Take Me Out

My version of Spring Fever involves less birds and bees and more dogs and dugouts. Here’s the story of the highs and lows I’ve experienced by virtue of loving America’s pastime.

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Since I was a child, spring has always meant one thing: baseball.

Now, there are football families, basketball families, and even, God help them, NASCAR families. Mine just happens to be a baseball family. We watch baseball, we play baseball, we talk baseball. We wear comfortable clothes to large family gatherings, because we know it’s inevitable that an impromptu game will break out. We come together across political, religious, and socioeconomic lines to cheer for our favorite professional teams and trash talk each other’s. We believe that there’s no issue that can’t be resolved by putting on a glove and having a game of catch.

Consequently, from the time the first first trees start to bud and the groundhogs start to search for their shadows, my mind turns to peanuts, Cracker Jack, and not caring if I ever get back.

And I’ve had heroes. I’m from San Diego and am a Padres fan from way back,1 even during the rough years–and there have been a lot of rough years. Greats like Tony Gwynn, Steve Garvey, Benito Santiago, Dave Winfield, and incredible closer Trevor Hoffman, have all been cheered by me until I was red-faced and hoarse. But my favorite of all time has to be Ken Caminiti.

Playing for the Padres from 1995 to 1998, “Cammy”, as he was called by fans, had it all. The three-time All-Star batted .272 with 239 homers and 983 RBIs; covered third base like he owned the property on which it was built; and had the stocky good looks and masculine energy of a lumberjack. A sexy, sexy lumberjack.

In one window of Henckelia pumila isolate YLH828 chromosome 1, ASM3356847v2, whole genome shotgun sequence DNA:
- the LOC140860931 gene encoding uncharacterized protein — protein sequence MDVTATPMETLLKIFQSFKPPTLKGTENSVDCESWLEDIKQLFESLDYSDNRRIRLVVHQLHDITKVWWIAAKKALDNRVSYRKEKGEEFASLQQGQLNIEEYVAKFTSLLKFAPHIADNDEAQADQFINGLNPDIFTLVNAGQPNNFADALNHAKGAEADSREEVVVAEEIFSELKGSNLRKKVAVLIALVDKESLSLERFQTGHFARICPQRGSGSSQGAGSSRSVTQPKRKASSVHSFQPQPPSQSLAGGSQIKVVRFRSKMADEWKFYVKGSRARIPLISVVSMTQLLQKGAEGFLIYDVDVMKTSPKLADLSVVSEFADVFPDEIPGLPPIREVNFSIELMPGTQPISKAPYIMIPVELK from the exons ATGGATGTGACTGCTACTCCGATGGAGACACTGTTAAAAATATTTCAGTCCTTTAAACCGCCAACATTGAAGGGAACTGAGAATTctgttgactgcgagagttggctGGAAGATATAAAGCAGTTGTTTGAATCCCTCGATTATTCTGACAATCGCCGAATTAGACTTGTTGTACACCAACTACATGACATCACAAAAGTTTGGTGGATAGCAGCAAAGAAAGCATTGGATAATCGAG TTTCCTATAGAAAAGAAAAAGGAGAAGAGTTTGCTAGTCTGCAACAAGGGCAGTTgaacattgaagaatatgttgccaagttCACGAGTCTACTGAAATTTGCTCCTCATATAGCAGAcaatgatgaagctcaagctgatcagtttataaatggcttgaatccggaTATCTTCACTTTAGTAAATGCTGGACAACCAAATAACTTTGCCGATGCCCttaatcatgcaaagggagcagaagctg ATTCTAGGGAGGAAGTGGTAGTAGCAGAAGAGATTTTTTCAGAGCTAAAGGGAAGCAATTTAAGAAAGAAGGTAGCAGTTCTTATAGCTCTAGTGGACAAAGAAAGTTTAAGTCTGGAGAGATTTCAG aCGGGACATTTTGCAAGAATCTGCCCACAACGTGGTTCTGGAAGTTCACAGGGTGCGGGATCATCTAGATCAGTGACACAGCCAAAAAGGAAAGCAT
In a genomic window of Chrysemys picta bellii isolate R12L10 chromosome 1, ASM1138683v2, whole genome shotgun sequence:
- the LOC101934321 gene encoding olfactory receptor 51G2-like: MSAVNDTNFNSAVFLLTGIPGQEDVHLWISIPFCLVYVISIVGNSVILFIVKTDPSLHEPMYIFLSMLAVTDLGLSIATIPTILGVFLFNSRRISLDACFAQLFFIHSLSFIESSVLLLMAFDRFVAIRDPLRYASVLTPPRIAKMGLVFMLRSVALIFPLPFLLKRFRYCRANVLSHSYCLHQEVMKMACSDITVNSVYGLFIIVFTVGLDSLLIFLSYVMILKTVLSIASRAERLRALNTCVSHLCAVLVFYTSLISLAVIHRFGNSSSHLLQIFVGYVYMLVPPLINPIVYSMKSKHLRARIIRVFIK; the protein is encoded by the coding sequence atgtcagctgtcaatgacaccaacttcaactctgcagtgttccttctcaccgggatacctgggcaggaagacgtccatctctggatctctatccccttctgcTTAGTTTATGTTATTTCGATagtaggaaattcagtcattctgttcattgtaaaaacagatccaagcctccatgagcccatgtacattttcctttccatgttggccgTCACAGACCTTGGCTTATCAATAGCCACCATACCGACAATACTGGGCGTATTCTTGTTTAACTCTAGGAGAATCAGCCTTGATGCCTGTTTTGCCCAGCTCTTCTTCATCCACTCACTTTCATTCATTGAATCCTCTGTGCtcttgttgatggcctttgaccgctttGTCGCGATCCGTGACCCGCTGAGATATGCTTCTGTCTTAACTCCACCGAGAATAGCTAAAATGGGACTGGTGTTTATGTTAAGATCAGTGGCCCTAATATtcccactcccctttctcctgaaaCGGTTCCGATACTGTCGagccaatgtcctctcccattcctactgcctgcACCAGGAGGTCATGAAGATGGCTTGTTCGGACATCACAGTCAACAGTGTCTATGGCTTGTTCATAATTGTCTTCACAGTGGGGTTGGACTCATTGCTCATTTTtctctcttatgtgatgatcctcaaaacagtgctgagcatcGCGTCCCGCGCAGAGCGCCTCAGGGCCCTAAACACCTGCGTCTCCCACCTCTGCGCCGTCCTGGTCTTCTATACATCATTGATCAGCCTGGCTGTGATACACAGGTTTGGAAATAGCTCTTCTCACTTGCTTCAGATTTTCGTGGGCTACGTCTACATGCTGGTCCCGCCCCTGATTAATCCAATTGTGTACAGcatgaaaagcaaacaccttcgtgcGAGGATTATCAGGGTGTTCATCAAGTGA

At a time when I was much too old to be starry-eyed and dreamy over cute boys, I idolized Ken Caminiti like he was the sensitive, quiet, oft misunderstood one in the latest popular boy band. I was 24 years old and doodling “Jennifer Caminiti” (sounds good, right?) on my paperwork at the office in which I worked. I went to games and fantasized that he’d somehow notice me in the crowd and fall in love. I woke up in the middle of the night, damp from dreams that he and I were an item.

But Cammy had problems. In 2000, he checked himself into rehab for a problem with alcohol. In 2002, he admitted to Sports Illustrated that he had used steroids during the 1996 season–the one in which he led the Padres to a division title and had been unanimous pick for MVP. In 2001, he was arrested for possession of cocaine and spent the next three years in and out of courtrooms and rehabs. In 2004, Ken Caminiti, only 41 years old, died of a drug overdose leaving a wife and three daughters behind. And a fan with a broken heart.

And like the guy who exposed poor working conditions at an Apple factory, the guy who made the Kony 2012 video, and that guy who wrote Three Cups of Tea, a hero had fallen.

But what hadn’t fallen was my love of Ken Caminiti and of baseball, in general. Though Cammy’s downfall was sad and his time on top tainted, after the fact there’s no denying he was a great player. After all, I could take all the steroids that exist in the world and I’m still not going to hit 26 home runs in a season.

So when the weather begins to warm, first I get itchy for a ball and glove, then melancholic for the one I lost, then hungry for a hot dog cooked on rollers and a steamed bun.2 Oh, and I call my dad because for the next eight months we finally have something to talk about.